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Author Topic: How to tune up correctly on air?  (Read 2808 times)
KC2ZPK
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« on: January 06, 2012, 11:20:04 AM »


How to tune up correctly on air?

OK, so I want to be a courteous ham. What is the proper way to tune up. I have a dipole, tuner, radio. antenna analyzer.

What I have done so far is, and may not be 100% best.

The antenna is connected to the tuner, and I have the analyzer connected to the tuner. I dial up the frequency I want to tune to on the analyzer, then adjust the settings on the tuner to obtain the best match. I then hook up the radio and repeat at the lowest power (5W) and fine tune the tuner, then increase to full power in 2 steps, each time fine tuning the tuner. Once I have a 1:1 I record the tuner settings for future use. Usually going back to that frequency in the future I don't use the analyzer, as I have a ball park setting to work with, and a light touch on the inductor knob will bring a 1:1 match.

My question is you always here hams complaining about other hams tuning up on the band. Well how else are you supposed to do it?
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John
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KQ6Q
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« Reply #1 on: January 06, 2012, 12:06:18 PM »

You try to pick a frequency that's not in use. On the phone bands, that might be a spot where weak DX is transmitting, and you can't hear him - so you can't win.
This is where an automatic antenna tuner with memory comes in - it spends a LOT less time keyed,tweaking adjustments,  than a human operator working the controls. that way, even if you haven't much luck picking a really empty frequency, you're on it much less time.
If you tune up first in the CW band, you won't hear people complaining as much, and you can get close to the right adjustment, so it won't take much more to get it right in the phone band.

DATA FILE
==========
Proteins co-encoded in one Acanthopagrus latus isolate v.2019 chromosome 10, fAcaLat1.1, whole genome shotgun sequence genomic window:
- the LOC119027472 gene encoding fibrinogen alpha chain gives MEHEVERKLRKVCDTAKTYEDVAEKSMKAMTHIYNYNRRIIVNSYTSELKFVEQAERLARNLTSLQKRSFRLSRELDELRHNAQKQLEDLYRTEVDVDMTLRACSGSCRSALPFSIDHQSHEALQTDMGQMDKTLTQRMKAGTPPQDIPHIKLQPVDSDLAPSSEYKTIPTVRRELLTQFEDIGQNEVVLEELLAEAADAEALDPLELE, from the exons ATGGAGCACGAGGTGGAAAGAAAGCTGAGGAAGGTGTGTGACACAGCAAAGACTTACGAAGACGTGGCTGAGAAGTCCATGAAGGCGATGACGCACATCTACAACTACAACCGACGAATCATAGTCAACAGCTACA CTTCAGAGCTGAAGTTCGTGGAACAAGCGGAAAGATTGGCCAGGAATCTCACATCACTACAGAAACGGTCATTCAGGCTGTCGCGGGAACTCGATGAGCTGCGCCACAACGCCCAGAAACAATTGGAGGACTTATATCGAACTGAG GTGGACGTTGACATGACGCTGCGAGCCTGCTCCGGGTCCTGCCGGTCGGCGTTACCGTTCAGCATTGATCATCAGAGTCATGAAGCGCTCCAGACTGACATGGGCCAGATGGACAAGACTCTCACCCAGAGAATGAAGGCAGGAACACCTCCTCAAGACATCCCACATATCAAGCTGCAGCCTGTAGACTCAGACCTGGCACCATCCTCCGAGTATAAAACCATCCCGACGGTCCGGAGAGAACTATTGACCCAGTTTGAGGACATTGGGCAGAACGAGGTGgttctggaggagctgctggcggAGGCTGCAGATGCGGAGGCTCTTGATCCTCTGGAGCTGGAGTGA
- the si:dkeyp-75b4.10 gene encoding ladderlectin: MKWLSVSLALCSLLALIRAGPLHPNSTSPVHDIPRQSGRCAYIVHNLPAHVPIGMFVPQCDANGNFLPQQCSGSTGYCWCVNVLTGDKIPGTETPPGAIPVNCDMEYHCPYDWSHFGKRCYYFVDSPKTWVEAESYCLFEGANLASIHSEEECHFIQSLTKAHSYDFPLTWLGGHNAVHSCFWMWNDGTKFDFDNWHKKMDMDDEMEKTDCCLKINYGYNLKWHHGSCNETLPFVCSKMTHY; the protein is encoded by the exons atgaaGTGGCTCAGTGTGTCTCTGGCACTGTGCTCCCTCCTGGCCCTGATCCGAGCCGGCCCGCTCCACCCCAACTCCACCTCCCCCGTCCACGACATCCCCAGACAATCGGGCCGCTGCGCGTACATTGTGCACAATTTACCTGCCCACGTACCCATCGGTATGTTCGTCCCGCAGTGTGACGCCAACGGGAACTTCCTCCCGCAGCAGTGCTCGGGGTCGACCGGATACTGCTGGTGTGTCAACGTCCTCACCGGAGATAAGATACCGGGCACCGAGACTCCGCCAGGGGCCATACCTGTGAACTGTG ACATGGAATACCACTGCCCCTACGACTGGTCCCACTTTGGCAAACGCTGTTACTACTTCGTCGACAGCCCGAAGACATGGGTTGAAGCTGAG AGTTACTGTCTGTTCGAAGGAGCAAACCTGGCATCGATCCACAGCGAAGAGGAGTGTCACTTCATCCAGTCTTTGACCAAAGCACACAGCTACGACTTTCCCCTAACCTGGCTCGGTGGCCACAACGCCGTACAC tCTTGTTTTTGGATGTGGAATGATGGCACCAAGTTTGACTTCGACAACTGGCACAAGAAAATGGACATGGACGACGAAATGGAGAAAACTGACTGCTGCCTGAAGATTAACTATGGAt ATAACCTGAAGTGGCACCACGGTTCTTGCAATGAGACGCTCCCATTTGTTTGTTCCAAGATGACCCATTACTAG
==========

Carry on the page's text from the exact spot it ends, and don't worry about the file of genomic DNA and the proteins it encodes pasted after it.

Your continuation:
If you use a resonant antenna (instead of a lot of wire with open wire feed), it won't take nearly as much tweaking with the tuner to get things 'just right'.
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KB4QAA
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« Reply #2 on: January 06, 2012, 12:51:07 PM »

You have stated a sound method for tuning up on the air.   

I recommend moving 5kc or 10kc away from the active frequency you are plannning to join in order to tune!!!   This is being courteous and what people complain about not being done.
 
You can speed things up by doing an initial tuning at low power and then go to high power. 

Now, if you have dummy load you can do your initial tuning into it, then touch up on air. 

Keeping a chart of known settings is the smart way to speed things up and be easier on the equipment.
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WX7G
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« Reply #3 on: January 06, 2012, 01:01:34 PM »

Quickly, very quickly.
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KC2ZPK
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« Reply #4 on: January 06, 2012, 02:28:18 PM »

You have stated a sound method for tuning up on the air.   

I recommend moving 5kc or 10kc away from the active frequency you are plannning to join in order to tune!!!   This is being courteous and what people complain about not being done.